This focused exhibition brings together a small selection of tin-glazed earthenware produced in the duchy of Urbino, Italy, in the 16th century.
Exploring cultural topics such as the environment, feminism, and social commentary, this exhibit showcases a shift from traditional representations to new ideologies and expressions of the West.
Learn more about the free and self-guided 8th Annual West Austin Studio Tour, and preview some of the participating artists here.
Employing simplified composition and using gestural lines and bold colors, her intention is to reveal something visceral about the subject, and connect it to a larger and more significant message about human existence, rather than creating a close recording of a physical likeness.
Clarity of artistic vision and craft are the common threads of these artworks.
The artist’s proto-Impressionist style and “exotic” genre scenes influenced so many artists that the style came to be described with its very own “ism”: “Fortunismo.”
The public is invited to attend this celebration of “Art of the Plains,” featuring realistic and representational artworks in traditional media that depict the American Great Plains region — its landscape, wildlife, people, and way of life in historical or modern times.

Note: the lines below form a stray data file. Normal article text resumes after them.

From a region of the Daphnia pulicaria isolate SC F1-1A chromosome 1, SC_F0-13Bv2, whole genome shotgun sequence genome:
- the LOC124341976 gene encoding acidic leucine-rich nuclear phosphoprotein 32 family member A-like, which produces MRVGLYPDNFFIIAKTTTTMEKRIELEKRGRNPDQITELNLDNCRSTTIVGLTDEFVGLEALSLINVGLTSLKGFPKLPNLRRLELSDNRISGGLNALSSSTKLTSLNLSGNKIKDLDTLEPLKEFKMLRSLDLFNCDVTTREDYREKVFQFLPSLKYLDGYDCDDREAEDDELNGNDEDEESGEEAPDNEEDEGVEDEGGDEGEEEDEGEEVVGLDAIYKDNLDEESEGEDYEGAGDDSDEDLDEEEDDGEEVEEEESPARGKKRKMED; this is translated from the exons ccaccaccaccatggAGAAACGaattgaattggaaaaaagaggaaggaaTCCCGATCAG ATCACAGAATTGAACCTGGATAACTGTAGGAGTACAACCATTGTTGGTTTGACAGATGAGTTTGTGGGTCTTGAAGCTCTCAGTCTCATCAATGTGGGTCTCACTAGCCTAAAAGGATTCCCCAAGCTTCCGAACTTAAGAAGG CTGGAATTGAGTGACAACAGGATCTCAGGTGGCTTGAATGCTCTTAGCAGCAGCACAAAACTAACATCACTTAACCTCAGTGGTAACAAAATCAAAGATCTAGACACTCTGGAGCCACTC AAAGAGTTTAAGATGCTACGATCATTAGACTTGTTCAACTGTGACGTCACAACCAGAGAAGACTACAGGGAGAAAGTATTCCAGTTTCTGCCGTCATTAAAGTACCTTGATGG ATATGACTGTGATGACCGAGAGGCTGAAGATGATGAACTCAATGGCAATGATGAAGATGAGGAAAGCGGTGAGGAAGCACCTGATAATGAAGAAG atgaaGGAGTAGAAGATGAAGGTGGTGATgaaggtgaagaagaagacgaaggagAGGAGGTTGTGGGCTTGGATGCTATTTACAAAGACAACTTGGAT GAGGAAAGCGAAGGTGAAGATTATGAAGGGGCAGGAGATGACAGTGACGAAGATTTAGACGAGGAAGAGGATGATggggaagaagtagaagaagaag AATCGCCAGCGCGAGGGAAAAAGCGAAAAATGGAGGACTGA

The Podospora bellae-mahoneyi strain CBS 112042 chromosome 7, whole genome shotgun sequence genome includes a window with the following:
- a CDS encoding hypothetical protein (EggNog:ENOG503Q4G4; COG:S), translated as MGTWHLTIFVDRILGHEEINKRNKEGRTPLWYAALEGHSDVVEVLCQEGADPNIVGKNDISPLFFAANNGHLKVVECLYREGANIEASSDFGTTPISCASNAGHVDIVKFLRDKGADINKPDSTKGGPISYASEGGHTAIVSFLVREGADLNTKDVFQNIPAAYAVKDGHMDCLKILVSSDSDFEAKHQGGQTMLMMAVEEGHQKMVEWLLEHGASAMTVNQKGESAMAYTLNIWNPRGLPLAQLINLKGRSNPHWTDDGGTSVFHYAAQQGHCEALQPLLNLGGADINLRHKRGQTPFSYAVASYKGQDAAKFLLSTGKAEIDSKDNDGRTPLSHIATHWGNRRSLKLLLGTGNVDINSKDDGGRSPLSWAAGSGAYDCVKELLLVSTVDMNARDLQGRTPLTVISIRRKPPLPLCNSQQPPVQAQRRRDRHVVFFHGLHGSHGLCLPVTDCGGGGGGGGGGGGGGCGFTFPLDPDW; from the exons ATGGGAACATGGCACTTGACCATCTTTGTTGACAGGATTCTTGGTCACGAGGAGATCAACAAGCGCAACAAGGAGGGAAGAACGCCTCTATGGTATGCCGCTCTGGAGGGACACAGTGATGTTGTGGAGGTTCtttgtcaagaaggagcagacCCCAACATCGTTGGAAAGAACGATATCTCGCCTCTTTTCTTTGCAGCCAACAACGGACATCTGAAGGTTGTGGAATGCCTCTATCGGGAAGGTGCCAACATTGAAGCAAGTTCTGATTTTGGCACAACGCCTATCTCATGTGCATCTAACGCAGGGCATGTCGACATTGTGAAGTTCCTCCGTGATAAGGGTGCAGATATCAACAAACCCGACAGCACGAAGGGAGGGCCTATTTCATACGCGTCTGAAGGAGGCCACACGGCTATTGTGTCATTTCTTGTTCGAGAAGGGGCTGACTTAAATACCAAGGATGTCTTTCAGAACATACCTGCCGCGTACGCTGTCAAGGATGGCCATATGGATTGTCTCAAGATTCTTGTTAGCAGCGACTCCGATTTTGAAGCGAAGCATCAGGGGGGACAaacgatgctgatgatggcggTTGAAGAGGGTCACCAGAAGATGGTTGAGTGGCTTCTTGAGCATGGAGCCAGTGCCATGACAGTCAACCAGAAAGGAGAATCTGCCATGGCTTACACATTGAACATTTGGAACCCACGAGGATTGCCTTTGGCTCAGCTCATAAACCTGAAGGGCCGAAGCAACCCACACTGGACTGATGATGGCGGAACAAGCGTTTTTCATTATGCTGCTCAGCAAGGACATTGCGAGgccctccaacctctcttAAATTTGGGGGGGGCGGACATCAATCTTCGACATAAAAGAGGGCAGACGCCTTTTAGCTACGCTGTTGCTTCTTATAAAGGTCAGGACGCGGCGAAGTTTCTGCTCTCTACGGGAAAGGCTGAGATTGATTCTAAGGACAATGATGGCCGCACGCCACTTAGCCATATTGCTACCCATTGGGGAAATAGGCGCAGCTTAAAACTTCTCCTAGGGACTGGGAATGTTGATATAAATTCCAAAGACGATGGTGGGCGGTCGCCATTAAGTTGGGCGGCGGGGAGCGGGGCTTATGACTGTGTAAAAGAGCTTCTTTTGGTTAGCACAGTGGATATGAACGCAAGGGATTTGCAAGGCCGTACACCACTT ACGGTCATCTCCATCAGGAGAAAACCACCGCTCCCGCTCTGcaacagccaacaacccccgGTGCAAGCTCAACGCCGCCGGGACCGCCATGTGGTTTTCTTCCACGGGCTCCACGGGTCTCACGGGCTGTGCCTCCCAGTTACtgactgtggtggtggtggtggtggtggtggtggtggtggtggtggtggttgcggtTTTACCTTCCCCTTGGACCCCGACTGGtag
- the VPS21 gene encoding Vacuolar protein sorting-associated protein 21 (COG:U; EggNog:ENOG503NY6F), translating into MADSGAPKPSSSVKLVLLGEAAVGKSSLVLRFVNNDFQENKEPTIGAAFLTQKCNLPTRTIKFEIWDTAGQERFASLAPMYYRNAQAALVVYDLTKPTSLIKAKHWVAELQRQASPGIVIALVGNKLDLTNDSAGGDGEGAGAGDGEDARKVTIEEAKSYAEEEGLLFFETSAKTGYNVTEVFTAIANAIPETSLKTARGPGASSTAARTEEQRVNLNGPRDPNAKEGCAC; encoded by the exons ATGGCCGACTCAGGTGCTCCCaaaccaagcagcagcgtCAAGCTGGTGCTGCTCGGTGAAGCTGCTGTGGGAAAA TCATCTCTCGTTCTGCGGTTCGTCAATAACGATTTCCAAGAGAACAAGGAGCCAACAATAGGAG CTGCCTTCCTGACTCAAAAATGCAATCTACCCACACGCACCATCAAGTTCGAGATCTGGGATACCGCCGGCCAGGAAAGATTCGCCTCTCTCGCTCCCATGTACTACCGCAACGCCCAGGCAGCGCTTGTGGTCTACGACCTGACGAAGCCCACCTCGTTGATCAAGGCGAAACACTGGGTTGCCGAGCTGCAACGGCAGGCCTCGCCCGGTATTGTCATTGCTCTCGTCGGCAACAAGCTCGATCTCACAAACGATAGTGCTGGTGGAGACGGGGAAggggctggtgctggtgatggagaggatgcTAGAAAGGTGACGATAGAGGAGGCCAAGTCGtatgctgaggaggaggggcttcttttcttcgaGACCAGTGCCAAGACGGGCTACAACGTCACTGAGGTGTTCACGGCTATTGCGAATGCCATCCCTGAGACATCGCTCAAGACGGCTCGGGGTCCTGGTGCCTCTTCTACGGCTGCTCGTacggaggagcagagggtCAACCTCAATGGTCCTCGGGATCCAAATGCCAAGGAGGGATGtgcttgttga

These European Masterpieces from the Grasset Collection offer a glimpse of life in the 1600s and 1700s, along with many hidden meanings, in an exhibition of 40 paintings.
In this time of change, this artist has once again taken to the streets to document vanishing Charleston — from the city streets to the coastal marshes.
In this collection of plein air landscape paintings, Franklin-based artist Rachael McCampbell captures the essence and importance of Tennessee’s open space. A percentage of sales will support the work of The Land Trust for Tennessee, a 501(c)(3) nonprofit organization.
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